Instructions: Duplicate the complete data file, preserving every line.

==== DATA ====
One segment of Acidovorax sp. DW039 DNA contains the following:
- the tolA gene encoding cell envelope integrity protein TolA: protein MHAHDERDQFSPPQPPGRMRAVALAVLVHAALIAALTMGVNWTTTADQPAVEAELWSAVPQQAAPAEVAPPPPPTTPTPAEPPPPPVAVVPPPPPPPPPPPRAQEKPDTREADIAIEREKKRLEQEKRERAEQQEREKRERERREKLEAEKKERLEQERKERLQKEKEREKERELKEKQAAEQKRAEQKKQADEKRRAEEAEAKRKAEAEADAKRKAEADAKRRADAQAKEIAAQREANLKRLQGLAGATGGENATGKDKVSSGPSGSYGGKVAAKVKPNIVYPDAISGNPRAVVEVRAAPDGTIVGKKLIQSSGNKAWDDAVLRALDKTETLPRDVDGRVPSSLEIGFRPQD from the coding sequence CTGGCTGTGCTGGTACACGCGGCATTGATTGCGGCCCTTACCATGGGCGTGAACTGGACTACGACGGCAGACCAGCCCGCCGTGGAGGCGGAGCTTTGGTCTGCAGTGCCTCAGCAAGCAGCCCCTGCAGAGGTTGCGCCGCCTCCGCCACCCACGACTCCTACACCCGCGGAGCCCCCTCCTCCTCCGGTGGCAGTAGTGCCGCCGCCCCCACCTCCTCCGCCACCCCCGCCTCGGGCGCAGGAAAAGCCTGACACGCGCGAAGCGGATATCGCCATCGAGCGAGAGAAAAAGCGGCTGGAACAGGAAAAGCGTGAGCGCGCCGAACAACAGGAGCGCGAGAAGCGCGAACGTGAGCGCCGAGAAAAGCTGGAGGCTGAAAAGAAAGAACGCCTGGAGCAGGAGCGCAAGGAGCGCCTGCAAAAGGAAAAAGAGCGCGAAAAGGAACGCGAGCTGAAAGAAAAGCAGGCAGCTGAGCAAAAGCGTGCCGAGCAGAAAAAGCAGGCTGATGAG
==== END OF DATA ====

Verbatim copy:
One segment of Acidovorax sp. DW039 DNA contains the following:
- the tolA gene encoding cell envelope integrity protein TolA: protein MHAHDERDQFSPPQPPGRMRAVALAVLVHAALIAALTMGVNWTTTADQPAVEAELWSAVPQQAAPAEVAPPPPPTTPTPAEPPPPPVAVVPPPPPPPPPPPRAQEKPDTREADIAIEREKKRLEQEKRERAEQQEREKRERERREKLEAEKKERLEQERKERLQKEKEREKERELKEKQAAEQKRAEQKKQADEKRRAEEAEAKRKAEAEADAKRKAEADAKRRADAQAKEIAAQREANLKRLQGLAGATGGENATGKDKVSSGPSGSYGGKVAAKVKPNIVYPDAISGNPRAVVEVRAAPDGTIVGKKLIQSSGNKAWDDAVLRALDKTETLPRDVDGRVPSSLEIGFRPQD from the coding sequence CTGGCTGTGCTGGTACACGCGGCATTGATTGCGGCCCTTACCATGGGCGTGAACTGGACTACGACGGCAGACCAGCCCGCCGTGGAGGCGGAGCTTTGGTCTGCAGTGCCTCAGCAAGCAGCCCCTGCAGAGGTTGCGCCGCCTCCGCCACCCACGACTCCTACACCCGCGGAGCCCCCTCCTCCTCCGGTGGCAGTAGTGCCGCCGCCCCCACCTCCTCCGCCACCCCCGCCTCGGGCGCAGGAAAAGCCTGACACGCGCGAAGCGGATATCGCCATCGAGCGAGAGAAAAAGCGGCTGGAACAGGAAAAGCGTGAGCGCGCCGAACAACAGGAGCGCGAGAAGCGCGAACGTGAGCGCCGAGAAAAGCTGGAGGCTGAAAAGAAAGAACGCCTGGAGCAGGAGCGCAAGGAGCGCCTGCAAAAGGAAAAAGAGCGCGAAAAGGAACGCGAGCTGAAAGAAAAGCAGGCAGCTGAGCAAAAGCGTGCCGAGCAGAAAAAGCAGGCTGATGAG